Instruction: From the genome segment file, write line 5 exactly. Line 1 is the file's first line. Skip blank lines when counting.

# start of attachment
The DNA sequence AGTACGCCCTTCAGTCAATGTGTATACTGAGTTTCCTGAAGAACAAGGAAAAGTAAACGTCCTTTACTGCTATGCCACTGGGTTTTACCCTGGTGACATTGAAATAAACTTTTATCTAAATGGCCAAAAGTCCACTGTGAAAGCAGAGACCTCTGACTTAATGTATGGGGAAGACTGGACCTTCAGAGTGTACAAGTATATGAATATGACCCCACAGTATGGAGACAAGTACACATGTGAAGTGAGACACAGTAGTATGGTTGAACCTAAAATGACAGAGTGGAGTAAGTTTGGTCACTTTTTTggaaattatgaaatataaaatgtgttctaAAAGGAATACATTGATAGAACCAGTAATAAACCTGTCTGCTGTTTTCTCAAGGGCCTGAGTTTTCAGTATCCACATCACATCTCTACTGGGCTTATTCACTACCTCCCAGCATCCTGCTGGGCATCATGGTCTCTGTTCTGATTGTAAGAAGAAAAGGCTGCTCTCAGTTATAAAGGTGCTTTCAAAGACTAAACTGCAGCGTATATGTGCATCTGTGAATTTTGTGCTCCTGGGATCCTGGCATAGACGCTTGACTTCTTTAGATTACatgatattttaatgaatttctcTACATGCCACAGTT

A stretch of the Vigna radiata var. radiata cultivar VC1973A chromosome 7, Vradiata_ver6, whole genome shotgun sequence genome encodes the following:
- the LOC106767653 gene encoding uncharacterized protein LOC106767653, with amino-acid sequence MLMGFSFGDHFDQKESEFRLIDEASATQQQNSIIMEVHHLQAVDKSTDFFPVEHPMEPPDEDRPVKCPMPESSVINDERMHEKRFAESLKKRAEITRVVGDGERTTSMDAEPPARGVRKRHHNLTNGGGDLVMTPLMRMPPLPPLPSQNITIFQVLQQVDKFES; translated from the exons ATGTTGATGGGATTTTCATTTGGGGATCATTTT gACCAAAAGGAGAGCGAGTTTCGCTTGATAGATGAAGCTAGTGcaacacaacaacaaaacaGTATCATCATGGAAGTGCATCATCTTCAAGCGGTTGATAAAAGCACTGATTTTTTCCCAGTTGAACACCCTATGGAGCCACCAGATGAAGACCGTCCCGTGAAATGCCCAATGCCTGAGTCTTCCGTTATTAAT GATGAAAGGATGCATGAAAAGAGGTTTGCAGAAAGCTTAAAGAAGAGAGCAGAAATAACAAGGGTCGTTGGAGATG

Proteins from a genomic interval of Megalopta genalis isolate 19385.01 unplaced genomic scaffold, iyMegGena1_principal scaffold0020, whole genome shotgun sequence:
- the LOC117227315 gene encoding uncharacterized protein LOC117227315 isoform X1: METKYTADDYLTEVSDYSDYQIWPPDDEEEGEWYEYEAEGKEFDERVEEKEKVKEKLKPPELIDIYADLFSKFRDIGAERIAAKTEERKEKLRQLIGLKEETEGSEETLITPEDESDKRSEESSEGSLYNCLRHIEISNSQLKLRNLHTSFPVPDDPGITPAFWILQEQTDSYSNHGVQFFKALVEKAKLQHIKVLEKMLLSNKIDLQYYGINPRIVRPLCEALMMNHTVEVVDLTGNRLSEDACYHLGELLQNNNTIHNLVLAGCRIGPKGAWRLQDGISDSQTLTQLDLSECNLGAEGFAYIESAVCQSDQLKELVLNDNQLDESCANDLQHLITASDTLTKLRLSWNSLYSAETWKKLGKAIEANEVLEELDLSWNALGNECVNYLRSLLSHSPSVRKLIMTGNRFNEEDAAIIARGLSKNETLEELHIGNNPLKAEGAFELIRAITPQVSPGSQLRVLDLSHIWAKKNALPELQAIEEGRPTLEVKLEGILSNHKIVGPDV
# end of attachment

- the LOC117227315 gene encoding uncharacterized protein LOC117227315 isoform X1: METKYTADDYLTEVSDYSDYQIWPPDDEEEGEWYEYEAEGKEFDERVEEKEKVKEKLKPPELIDIYADLFSKFRDIGAERIAAKTEERKEKLRQLIGLKEETEGSEETLITPEDESDKRSEESSEGSLYNCLRHIEISNSQLKLRNLHTSFPVPDDPGITPAFWILQEQTDSYSNHGVQFFKALVEKAKLQHIKVLEKMLLSNKIDLQYYGINPRIVRPLCEALMMNHTVEVVDLTGNRLSEDACYHLGELLQNNNTIHNLVLAGCRIGPKGAWRLQDGISDSQTLTQLDLSECNLGAEGFAYIESAVCQSDQLKELVLNDNQLDESCANDLQHLITASDTLTKLRLSWNSLYSAETWKKLGKAIEANEVLEELDLSWNALGNECVNYLRSLLSHSPSVRKLIMTGNRFNEEDAAIIARGLSKNETLEELHIGNNPLKAEGAFELIRAITPQVSPGSQLRVLDLSHIWAKKNALPELQAIEEGRPTLEVKLEGILSNHKIVGPDV